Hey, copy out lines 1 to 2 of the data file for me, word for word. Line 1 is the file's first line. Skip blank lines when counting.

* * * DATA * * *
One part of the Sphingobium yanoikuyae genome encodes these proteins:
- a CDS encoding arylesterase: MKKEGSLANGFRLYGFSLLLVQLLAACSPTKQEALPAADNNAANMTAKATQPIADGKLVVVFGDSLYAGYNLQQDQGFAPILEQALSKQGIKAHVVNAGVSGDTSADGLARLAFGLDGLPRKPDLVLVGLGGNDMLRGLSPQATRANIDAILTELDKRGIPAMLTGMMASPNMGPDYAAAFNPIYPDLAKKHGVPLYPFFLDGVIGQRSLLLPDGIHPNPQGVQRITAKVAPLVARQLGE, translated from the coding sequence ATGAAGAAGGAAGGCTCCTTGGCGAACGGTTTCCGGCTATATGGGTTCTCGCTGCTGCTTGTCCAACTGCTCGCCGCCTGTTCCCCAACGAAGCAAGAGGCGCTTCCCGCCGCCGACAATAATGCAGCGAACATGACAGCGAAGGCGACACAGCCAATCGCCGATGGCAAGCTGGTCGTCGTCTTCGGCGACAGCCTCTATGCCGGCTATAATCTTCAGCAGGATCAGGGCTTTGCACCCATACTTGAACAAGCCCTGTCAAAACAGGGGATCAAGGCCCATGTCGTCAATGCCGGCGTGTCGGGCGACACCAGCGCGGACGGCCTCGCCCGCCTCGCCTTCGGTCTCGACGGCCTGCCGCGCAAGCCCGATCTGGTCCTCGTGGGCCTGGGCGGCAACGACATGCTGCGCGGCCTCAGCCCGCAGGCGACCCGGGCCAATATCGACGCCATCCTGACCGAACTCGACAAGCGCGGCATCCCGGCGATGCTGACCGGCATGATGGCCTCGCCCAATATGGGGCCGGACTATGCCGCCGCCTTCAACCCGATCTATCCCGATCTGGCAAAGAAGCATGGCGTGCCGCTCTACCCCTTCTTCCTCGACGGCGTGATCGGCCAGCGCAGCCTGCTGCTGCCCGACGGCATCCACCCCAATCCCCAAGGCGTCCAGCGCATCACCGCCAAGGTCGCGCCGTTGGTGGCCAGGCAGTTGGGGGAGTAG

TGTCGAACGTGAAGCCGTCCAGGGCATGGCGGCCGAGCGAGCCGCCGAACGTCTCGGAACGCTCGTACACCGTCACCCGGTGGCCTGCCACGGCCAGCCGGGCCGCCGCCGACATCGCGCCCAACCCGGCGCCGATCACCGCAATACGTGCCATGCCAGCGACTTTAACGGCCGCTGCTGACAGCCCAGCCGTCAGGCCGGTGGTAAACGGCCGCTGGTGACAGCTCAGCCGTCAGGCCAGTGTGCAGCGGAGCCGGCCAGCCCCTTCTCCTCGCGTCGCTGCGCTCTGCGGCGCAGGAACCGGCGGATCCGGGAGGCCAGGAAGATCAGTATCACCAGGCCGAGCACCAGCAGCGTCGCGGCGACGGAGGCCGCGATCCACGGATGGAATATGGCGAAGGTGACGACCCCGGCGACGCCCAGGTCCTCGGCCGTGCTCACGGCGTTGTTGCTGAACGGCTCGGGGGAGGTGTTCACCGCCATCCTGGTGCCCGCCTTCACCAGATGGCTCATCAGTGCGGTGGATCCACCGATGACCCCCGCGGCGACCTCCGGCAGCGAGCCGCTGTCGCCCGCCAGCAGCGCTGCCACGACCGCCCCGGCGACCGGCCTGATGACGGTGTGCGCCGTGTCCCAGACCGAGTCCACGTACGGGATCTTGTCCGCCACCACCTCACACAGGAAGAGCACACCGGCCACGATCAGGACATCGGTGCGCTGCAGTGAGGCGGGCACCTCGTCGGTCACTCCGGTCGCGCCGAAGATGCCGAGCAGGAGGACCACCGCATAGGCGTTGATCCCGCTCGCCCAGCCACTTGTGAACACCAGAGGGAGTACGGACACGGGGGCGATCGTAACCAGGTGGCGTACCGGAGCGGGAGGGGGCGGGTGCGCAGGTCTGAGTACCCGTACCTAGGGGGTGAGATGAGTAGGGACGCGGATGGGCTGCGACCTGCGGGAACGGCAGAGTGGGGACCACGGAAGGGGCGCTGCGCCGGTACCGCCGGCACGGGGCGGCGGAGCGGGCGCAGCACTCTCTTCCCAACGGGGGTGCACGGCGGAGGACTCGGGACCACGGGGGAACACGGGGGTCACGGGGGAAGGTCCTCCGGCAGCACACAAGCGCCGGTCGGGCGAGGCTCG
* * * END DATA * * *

One part of the Sphingobium yanoikuyae genome encodes these proteins:
- a CDS encoding arylesterase: MKKEGSLANGFRLYGFSLLLVQLLAACSPTKQEALPAADNNAANMTAKATQPIADGKLVVVFGDSLYAGYNLQQDQGFAPILEQALSKQGIKAHVVNAGVSGDTSADGLARLAFGLDGLPRKPDLVLVGLGGNDMLRGLSPQATRANIDAILTELDKRGIPAMLTGMMASPNMGPDYAAAFNPIYPDLAKKHGVPLYPFFLDGVIGQRSLLLPDGIHPNPQGVQRITAKVAPLVARQLGE, translated from the coding sequence ATGAAGAAGGAAGGCTCCTTGGCGAACGGTTTCCGGCTATATGGGTTCTCGCTGCTGCTTGTCCAACTGCTCGCCGCCTGTTCCCCAACGAAGCAAGAGGCGCTTCCCGCCGCCGACAATAATGCAGCGAACATGACAGCGAAGGCGACACAGCCAATCGCCGATGGCAAGCTGGTCGTCGTCTTCGGCGACAGCCTCTATGCCGGCTATAATCTTCAGCAGGATCAGGGCTTTGCACCCATACTTGAACAAGCCCTGTCAAAACAGGGGATCAAGGCCCATGTCGTCAATGCCGGCGTGTCGGGCGACACCAGCGCGGACGGCCTCGCCCGCCTCGCCTTCGGTCTCGACGGCCTGCCGCGCAAGCCCGATCTGGTCCTCGTGGGCCTGGGCGGCAACGACATGCTGCGCGGCCTCAGCCCGCAGGCGACCCGGGCCAATATCGACGCCATCCTGACCGAACTCGACAAGCGCGGCATCCCGGCGATGCTGACCGGCATGATGGCCTCGCCCAATATGGGGCCGGACTATGCCGCCGCCTTCAACCCGATCTATCCCGATCTGGCAAAGAAGCATGGCGTGCCGCTCTACCCCTTCTTCCTCGACGGCGTGATCGGCCAGCGCAGCCTGCTGCTGCCCGACGGCATCCACCCCAATCCCCAAGGCGTCCAGCGCATCACCGCCAAGGTCGCGCCGTTGGTGGCCAGGCAGTTGGGGGAGTAG